Dead Space 2 review – real terror? Not really

We return to the void in EA’s meaty, suspenseful sequel. Xbox 360 and PlayStation 3 versions tested.

By Edwin Evans-Thirlwell, January 25, 2011



Pity Isaac Clarke. Fate has not been kind to him, to put it mildly. All the poor chap wanted to do when he graduated from Close-Shaven Space Marine college was fix radiators and pimp the odd warp drive, pick up a nice, blonde girlfriend with zero damsel-in-distress potential and spend the next two decades on the star-going equivalent of a cross-channel ferry.


But those Necromorphs, they just won’t let up. They dog his heels like a bad smell, rearing their oddly jointed, toothsome maws wherever his increasingly irrelevant engineering work sends him. In the first Dead Space it was the Ishimura, a giant, blacked-out “planet cracker” orbiting a part-consumed world. That went well. This time it’s the Sprawl, mining metropolis and the birthplace of planet crackers, cut from the ruins of Saturn’s moons.


The game’s first few playable moments feel like a Necromorph award ceremony, as Isaac flees down an infested hospital corridor, spine-mounted health read-out blinking, memory reduced to ribbons of alien code and VHS close-ups of his (as it transpired) fatally distress-prone girlfriend. Ghastly patchwork entities totter into the flight path, baring elongated canines and flexing their toenails for the cameras. They might as well have laid out a red carpet. Blood will have to do.


An explosive menace, or an old lady needing a hand with her grocery bag?

The gang’s all here – spindly pink threshing machines, fat mutant mommas stuffed with angry maggots, scuttling sabretooths and those weird Manta ray things who flap around injecting the Necro-juice into butchered humans. Even if you skip the “previously on Dead Space” cinematic, or somehow sleep through the superb preliminary interrogation sequence, newcomers to the franchise should know exactly where they stand: as far away from these noisy, attention-seeking ambulatory food-blenders as possible.


But Necromorphs are ultimately more of a problem for Visceral Games than Clarke himself, who quickly reacquires the means to fight his corner, including a new electrified javelin thrower and mine layer. The developer doesn’t quite know what to do with them. Splashing around in a soup of Resident-Evil-era gross-out and Event-Horizon-flavoured interior design, Dead Space soon found its depth as a horror experience. The sequel introduces new monsters and squeezes a few, more introspective chills from Isaac’s botched psyche, but it readily defaults to the same, shallow scares.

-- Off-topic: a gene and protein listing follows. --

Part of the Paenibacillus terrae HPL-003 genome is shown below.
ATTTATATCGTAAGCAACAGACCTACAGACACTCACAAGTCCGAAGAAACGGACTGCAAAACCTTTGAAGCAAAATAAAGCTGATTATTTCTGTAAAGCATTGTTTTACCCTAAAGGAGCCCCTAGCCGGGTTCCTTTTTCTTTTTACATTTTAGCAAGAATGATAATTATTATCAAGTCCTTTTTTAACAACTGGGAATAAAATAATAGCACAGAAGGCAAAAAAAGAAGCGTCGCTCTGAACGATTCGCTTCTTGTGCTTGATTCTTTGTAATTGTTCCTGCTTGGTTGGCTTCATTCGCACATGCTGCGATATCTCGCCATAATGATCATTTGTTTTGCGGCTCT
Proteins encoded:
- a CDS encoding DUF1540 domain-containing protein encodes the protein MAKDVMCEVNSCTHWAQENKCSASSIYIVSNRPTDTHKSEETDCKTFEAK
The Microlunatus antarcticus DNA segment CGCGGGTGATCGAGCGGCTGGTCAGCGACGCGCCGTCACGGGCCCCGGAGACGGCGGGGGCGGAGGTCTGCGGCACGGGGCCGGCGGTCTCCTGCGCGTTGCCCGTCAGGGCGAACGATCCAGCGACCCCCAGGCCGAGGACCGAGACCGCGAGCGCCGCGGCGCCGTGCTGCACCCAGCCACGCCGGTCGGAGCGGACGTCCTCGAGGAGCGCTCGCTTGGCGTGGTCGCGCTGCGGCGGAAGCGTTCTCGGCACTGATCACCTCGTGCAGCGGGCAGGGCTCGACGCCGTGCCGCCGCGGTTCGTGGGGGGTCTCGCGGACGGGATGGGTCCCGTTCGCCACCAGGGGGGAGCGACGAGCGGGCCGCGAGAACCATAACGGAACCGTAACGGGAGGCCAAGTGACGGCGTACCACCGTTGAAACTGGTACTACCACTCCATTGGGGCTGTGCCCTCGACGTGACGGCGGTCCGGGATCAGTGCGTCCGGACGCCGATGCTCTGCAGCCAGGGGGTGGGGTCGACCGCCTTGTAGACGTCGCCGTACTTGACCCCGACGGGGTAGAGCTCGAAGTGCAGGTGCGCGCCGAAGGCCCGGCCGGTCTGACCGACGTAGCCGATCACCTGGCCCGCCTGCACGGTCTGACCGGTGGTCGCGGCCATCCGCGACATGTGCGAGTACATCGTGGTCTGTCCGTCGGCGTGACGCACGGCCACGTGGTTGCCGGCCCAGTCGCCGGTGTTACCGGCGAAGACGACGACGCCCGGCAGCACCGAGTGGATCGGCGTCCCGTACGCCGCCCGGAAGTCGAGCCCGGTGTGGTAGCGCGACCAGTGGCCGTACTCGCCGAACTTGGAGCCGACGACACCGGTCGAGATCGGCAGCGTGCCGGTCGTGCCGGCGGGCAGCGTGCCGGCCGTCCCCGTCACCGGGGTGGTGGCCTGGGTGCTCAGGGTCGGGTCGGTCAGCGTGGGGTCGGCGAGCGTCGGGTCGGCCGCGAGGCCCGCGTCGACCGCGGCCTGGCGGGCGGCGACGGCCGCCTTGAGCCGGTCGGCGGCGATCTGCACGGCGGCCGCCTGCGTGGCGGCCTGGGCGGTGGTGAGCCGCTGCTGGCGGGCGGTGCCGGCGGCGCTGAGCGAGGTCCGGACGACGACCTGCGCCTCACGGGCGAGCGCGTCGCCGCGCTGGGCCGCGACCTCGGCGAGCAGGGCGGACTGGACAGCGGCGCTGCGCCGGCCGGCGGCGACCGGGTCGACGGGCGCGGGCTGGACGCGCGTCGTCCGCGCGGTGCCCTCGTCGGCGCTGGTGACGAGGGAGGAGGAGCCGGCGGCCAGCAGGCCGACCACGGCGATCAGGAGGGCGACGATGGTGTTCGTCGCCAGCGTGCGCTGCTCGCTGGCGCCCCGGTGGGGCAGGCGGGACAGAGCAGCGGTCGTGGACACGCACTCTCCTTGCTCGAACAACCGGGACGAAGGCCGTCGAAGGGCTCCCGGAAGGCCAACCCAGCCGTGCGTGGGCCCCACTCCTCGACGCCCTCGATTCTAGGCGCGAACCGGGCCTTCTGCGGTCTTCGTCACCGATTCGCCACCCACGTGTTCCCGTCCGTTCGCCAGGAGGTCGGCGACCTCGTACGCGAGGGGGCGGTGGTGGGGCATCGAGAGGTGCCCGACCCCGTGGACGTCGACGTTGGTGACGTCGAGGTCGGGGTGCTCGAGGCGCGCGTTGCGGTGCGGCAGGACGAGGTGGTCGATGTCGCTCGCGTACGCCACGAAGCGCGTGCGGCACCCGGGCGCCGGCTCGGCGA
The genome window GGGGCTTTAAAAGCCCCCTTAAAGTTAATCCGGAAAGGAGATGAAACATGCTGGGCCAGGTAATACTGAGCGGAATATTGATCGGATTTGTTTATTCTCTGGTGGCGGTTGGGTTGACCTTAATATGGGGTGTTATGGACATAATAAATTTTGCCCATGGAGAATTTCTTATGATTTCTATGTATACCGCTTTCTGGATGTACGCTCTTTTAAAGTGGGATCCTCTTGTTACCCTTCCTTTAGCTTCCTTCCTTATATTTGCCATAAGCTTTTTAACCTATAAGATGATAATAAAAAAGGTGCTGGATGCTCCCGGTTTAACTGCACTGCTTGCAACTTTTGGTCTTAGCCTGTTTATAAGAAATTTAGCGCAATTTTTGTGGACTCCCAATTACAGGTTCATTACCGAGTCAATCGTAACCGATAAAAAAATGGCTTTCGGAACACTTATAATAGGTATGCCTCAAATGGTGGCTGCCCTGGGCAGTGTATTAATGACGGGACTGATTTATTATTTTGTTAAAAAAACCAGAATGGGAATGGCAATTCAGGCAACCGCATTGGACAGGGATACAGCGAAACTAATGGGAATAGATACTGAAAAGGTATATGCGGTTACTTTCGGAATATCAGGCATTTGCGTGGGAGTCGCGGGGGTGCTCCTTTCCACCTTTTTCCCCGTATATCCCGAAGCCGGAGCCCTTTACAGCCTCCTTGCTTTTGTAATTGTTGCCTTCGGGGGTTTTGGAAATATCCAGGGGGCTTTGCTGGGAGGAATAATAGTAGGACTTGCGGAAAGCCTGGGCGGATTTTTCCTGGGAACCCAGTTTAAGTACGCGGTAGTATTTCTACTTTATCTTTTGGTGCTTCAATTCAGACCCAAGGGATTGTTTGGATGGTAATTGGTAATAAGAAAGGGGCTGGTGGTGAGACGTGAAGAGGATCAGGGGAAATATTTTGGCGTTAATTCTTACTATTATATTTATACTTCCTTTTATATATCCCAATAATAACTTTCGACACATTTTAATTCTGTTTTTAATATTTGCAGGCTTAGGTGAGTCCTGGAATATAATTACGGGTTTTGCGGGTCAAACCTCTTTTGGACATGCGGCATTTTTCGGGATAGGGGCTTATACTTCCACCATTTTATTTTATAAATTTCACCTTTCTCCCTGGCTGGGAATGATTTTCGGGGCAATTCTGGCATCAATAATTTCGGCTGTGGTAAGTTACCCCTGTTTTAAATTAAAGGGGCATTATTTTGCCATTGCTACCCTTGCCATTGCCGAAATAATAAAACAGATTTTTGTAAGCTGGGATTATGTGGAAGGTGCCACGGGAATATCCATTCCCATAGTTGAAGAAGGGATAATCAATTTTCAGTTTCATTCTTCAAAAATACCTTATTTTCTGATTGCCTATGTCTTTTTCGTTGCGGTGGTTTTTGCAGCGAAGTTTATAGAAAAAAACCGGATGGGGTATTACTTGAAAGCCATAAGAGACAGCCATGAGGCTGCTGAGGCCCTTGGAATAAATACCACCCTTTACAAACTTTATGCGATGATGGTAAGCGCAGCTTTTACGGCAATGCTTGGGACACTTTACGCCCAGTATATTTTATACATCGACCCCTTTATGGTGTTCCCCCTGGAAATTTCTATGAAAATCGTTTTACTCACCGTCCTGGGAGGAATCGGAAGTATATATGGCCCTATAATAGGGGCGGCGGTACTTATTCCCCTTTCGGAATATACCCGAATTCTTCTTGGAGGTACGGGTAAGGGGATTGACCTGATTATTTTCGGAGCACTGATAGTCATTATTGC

So the bad guys, you’ll be unsurprised to hear, are rather fond of ventilation systems. When they aren’t popping through grills – often on the periphery of your vision, if not right behind you – they’re crawling around in the walls, conscientiously layering the sound-scape with scratches and rattles, remote thumps and foreboding clatters. Lord only knows what they’d make of free-standing air-conditioning units, or an old-fashioned English chimney flue. Necros also like to play dead among clumps of corpses – indeed, they enjoy doing this so much that you end up carefully dismembering every innocently decomposing body you see, like a shop assistant snipping at price tags.


The genuinely horrific is again conflated with the superficially gruesome or the trashing of taboos. Habituated to the sight of deformed, chitinous babies whose tentacles sprout armour-piercing darts, returning players are unlikely to be put out of countenance by exploding newborns, or by the packs of ghoulish primary schoolers who get under your feet towards the mid-part of the game. These are hammer-blows on already deadened adrenaline glands: a lighter, more incisive touch is needed if the game is to rival the likes of Amnesia: The Dark Descent.


Is Dead Space 2, then, no more than an action game with Tourette syndrome, a shooter that periodically and predictably yells “boo”? Well, that’s not quite fair. If there’s terror to be found in this game, it’s in the frantic, unhinged messiness of those firefights rather than creature concept or direction. Dead Space 2 might not get under your skin, but it will keep you hopping on the edge of your seat, struggling to maintain precision – the beasts go down faster if you pare away their limbs – in the face of assault from all angles.